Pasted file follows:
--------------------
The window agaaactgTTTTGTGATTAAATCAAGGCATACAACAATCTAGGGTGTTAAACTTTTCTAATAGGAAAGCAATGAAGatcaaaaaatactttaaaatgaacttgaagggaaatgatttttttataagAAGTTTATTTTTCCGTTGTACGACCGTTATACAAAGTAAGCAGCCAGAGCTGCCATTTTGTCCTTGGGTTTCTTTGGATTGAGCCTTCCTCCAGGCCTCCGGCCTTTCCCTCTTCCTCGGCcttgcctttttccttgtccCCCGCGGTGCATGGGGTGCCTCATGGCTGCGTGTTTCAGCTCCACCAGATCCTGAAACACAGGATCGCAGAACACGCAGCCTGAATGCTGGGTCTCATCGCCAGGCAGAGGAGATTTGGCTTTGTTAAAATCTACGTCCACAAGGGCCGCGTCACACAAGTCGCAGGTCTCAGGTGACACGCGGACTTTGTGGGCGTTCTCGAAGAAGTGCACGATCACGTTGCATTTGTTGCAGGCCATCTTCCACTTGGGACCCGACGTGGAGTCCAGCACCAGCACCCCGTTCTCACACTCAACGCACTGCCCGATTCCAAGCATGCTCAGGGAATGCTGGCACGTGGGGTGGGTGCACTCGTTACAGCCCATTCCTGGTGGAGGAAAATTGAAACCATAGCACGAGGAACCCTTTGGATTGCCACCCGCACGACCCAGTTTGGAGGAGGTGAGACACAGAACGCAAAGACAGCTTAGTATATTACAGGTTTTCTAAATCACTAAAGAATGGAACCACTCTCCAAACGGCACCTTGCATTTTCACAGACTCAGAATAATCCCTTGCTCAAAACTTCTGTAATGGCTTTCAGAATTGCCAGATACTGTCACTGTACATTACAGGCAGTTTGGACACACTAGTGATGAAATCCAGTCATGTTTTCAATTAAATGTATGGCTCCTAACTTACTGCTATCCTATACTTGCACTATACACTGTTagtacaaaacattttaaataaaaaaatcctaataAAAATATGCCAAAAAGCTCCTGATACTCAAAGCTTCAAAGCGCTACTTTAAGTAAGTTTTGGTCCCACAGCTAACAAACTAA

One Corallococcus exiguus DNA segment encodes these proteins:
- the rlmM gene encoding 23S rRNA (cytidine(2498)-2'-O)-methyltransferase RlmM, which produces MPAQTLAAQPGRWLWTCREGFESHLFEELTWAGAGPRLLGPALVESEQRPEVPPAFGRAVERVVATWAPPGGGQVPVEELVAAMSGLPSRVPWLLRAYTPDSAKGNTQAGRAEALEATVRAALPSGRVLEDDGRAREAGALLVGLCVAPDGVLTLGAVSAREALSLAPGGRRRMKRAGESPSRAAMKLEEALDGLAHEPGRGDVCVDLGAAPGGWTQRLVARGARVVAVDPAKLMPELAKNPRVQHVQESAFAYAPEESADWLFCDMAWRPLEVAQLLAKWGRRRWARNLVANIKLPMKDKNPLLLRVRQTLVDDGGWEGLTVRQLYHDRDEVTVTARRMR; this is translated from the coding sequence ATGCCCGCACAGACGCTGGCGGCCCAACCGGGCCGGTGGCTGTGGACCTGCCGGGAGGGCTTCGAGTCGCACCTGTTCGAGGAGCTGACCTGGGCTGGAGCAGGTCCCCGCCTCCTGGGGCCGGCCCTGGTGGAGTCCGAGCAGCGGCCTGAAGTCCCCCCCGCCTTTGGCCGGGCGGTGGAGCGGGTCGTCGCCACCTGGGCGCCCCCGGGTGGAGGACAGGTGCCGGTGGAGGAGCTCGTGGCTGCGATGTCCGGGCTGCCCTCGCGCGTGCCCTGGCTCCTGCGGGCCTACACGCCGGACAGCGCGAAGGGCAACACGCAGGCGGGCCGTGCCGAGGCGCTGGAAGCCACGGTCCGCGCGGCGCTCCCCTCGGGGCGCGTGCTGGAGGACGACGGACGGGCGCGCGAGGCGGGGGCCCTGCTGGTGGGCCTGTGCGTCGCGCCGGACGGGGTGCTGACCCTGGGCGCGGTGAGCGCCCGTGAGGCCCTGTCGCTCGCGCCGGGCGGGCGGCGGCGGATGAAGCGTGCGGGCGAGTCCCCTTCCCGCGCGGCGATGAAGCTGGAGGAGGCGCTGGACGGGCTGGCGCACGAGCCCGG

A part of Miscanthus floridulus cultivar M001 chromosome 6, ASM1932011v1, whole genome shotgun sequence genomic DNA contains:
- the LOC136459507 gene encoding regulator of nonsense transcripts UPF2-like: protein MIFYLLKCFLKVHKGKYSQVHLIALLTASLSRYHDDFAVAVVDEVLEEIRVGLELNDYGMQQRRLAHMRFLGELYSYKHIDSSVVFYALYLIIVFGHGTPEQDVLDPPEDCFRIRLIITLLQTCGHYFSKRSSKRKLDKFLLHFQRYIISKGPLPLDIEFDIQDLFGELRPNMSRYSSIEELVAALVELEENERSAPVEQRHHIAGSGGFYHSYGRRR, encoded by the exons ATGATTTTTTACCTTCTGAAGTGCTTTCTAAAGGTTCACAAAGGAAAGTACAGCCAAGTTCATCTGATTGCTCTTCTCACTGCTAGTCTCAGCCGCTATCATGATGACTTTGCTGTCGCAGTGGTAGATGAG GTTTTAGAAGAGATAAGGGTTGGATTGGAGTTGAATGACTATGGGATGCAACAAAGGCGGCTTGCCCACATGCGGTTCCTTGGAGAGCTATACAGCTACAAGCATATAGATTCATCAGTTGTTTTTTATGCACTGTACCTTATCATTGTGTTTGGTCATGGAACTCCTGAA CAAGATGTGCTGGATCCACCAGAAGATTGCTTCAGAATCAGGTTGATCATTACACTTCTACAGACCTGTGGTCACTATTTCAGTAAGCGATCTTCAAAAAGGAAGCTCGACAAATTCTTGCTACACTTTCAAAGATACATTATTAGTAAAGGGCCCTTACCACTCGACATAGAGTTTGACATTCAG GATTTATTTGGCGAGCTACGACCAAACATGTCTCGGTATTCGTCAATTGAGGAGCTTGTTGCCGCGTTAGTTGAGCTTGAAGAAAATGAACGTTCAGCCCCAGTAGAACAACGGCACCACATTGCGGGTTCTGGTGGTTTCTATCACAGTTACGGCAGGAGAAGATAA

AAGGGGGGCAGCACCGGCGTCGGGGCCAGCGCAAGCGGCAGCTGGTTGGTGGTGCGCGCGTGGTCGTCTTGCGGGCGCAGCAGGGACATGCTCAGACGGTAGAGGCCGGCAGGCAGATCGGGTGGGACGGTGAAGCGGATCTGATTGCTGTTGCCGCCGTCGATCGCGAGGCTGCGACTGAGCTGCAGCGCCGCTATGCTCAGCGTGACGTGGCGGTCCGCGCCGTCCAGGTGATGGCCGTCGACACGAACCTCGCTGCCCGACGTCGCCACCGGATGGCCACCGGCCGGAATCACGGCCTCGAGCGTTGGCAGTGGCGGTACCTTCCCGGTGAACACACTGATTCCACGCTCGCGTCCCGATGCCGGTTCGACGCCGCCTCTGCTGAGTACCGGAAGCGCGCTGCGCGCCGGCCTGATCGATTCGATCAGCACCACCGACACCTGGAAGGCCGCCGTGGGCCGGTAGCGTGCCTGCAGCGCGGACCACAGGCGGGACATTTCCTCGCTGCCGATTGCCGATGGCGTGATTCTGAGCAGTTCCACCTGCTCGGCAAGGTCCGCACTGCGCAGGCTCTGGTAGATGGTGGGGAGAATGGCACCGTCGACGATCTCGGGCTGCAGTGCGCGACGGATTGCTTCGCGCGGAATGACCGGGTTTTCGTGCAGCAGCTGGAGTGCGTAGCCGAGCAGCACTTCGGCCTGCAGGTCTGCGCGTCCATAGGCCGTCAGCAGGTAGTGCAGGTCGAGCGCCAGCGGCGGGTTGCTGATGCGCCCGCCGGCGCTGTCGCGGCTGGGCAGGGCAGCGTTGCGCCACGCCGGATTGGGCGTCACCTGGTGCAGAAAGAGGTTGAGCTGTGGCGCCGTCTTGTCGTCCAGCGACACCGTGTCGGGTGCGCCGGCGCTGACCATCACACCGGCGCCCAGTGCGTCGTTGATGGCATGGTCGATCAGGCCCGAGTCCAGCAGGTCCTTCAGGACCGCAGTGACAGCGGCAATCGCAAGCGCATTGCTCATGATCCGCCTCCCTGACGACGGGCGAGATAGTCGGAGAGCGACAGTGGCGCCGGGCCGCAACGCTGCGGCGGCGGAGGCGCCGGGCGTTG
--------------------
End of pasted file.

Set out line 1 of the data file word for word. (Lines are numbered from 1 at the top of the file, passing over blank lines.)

The window agaaactgTTTTGTGATTAAATCAAGGCATACAACAATCTAGGGTGTTAAACTTTTCTAATAGGAAAGCAATGAAGatcaaaaaatactttaaaatgaacttgaagggaaatgatttttttataagAAGTTTATTTTTCCGTTGTACGACCGTTATACAAAGTAAGCAGCCAGAGCTGCCATTTTGTCCTTGGGTTTCTTTGGATTGAGCCTTCCTCCAGGCCTCCGGCCTTTCCCTCTTCCTCGGCcttgcctttttccttgtccCCCGCGGTGCATGGGGTGCCTCATGGCTGCGTGTTTCAGCTCCACCAGATCCTGAAACACAGGATCGCAGAACACGCAGCCTGAATGCTGGGTCTCATCGCCAGGCAGAGGAGATTTGGCTTTGTTAAAATCTACGTCCACAAGGGCCGCGTCACACAAGTCGCAGGTCTCAGGTGACACGCGGACTTTGTGGGCGTTCTCGAAGAAGTGCACGATCACGTTGCATTTGTTGCAGGCCATCTTCCACTTGGGACCCGACGTGGAGTCCAGCACCAGCACCCCGTTCTCACACTCAACGCACTGCCCGATTCCAAGCATGCTCAGGGAATGCTGGCACGTGGGGTGGGTGCACTCGTTACAGCCCATTCCTGGTGGAGGAAAATTGAAACCATAGCACGAGGAACCCTTTGGATTGCCACCCGCACGACCCAGTTTGGAGGAGGTGAGACACAGAACGCAAAGACAGCTTAGTATATTACAGGTTTTCTAAATCACTAAAGAATGGAACCACTCTCCAAACGGCACCTTGCATTTTCACAGACTCAGAATAATCCCTTGCTCAAAACTTCTGTAATGGCTTTCAGAATTGCCAGATACTGTCACTGTACATTACAGGCAGTTTGGACACACTAGTGATGAAATCCAGTCATGTTTTCAATTAAATGTATGGCTCCTAACTTACTGCTATCCTATACTTGCACTATACACTGTTagtacaaaacattttaaataaaaaaatcctaataAAAATATGCCAAAAAGCTCCTGATACTCAAAGCTTCAAAGCGCTACTTTAAGTAAGTTTTGGTCCCACAGCTAACAAACTAA